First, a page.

If your wish for a walk-in wardrobe has finally come true but you are still undecided on the type of design you are after, you’re at the right place to find out which design would best work for you. First and foremost, declutter your wardrobe. Then, define the space and pick a design from the gallery below to suit your lifestyle best.
From creating a cosy area for you to steal some me time, to having a minimalist area to store and display your precious clothes, bags, jewellery and shoes, we’ve got some smart solutions for you. With a bit of imagination and practicality, you can have your cake and eat it too!
Take design cues from these creative homes that prove it’s possible to get your dream walk-in wardrobe, even in a small home.
One easy way to have a walk-in wardrobe is by installing a built-in into one of the bedrooms. Think of it as a store room for your clothes, bags, and accessories! (Psst.. you can even include a working desk if space allows.) Without bulky cabinets in the master bedroom, enjoy more breathing room in your main sanctuary for resting.
Where: Ping Yi Greens (HDB)
If you prefer more spatial flow, take your cue from this Sky Terrace @ Dawson flat. To create a more fluid flow of space between the master bedroom and the room that has been transformed into a walk-in wardrobe, the wall that separates them is partially hacked (significantly cheaper than hacking the entire wall).
What was originally a children’s room that connected to the master bedroom was transformed into a walk-in wardrobe in this five-room HDB flat in Jurong West.
While glass doors or open concept wardrobes are popular option, closed cabinet doors here keep the space looking minimalist and organised.
Make space for that dream wardrobe and double the size of the master bedroom by merging it with the adjacent bedroom. Like in this Chai Chee HDB, it involves hacking down the entire separating wall, and with twice the floor area to play around with, fitting a walk-in wardrobe becomes a breeze.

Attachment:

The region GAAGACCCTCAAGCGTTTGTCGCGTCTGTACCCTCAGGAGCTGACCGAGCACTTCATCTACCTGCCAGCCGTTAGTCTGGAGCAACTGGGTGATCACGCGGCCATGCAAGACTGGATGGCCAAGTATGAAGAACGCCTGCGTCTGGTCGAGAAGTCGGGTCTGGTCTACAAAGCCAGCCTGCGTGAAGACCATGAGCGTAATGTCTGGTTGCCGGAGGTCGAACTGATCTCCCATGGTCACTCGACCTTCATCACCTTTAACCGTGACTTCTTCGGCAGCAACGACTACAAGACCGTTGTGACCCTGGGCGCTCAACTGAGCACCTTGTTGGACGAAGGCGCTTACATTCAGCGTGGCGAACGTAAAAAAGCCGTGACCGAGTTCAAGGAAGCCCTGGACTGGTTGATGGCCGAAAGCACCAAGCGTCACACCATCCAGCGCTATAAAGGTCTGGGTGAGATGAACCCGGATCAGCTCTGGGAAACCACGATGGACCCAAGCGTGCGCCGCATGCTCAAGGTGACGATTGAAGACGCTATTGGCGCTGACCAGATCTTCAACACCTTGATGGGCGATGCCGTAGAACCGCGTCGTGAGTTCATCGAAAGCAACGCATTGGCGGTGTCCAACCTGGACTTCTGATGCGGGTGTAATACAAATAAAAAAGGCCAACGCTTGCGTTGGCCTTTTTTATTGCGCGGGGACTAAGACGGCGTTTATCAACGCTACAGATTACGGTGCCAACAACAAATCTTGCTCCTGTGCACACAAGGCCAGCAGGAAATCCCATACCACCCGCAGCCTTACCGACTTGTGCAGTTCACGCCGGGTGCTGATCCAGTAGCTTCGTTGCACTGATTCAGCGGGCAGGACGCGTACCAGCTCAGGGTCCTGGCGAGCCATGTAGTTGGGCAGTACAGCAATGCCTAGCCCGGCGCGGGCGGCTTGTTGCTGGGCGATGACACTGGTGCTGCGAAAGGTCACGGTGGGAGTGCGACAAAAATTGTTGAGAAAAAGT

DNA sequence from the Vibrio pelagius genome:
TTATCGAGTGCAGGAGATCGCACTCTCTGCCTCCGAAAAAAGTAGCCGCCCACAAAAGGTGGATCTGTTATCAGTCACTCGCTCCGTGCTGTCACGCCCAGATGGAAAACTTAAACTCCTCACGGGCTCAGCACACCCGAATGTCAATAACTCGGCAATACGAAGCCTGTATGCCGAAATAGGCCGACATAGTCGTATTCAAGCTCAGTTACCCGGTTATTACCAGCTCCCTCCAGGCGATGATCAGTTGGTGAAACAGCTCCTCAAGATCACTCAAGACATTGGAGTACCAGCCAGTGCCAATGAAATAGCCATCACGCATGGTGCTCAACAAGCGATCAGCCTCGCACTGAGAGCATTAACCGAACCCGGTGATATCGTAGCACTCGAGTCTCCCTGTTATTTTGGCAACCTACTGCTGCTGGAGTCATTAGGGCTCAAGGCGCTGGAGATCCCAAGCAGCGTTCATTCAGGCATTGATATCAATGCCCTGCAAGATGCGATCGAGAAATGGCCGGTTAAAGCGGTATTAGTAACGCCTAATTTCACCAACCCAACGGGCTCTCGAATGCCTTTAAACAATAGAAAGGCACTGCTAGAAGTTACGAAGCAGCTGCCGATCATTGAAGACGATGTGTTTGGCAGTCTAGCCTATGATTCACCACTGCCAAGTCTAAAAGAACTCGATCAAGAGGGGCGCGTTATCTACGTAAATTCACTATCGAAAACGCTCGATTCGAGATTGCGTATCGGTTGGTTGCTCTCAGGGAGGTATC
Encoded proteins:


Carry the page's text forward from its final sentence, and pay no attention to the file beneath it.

But if you don’t want to sacrifice the option of having two separate bedrooms, having accordion doors installed where the wall once was enables you to have the best of both worlds.
With more space freed up, an accessories island can also be added to create an authentic boutique-like feel to the wardrobe area. This concept in a Serangoon North flat creates an immersive experience, where you can truly be surrounded by your collection of clothes and accessories.
Things are much less complicated for homeowners blessed with master bedrooms large enough to fit a sizeable wardrobe, like in this SkyTerrace @ Dawson DBSS. The wardrobe space simply needs to be carved out of the existing room, and this can be done with the help of classy glass panels such as in this monochromatic room. Having sliding glass doors rather than a solid partition is a clever way to subtly divide both areas without visually cutting up the room.
Make your walk-in wardrobe a design feature in your bedroom, like this dark space that contrasts yet complements the pressed sawdust walls in this bedroom for a gritty, industrial feel.
For true minimalists who’d rather devote precious bedroom floor space to storage than decorative elements, this utilitarian bedroom design will make perfect sense. A simple built-in wardrobe is enhanced by the half-solid wall that partitions it off from the rest of the room, which helps mimic a walk-in wardrobe and creates an added cosiness to the dressing area.
With the rest of the room free of visuals, this white and neutral-coloured space also evokes a serenity that lulls one easily into a restful sleep.
It is possible to create your own little slice of wardrobe heaven, even in a tiny bedroom. The trick is to create a little alcove within the room that allows you to fit in open shelves. It may not be a boutique-sized wardrobe, but you can still be surrounded by your precious collection of clothes and bags!
However, while walk-in wardrobes are all the rage and may sound like a dream come true, these open-concept cabinets are in fact more suited for those who have the natural ability to keep things neat and tidy. The last thing you want for a small bedroom is to add visual clutter to it!
This HDB flat is home to a three-generation family, which means the homeowners didn’t have an extra room for a wardrobe. Instead, they carved out a nook in their bedroom, with a dark colour scheme and glass doors that lend sophistication and an intimate feel to the space.
Read more about this home.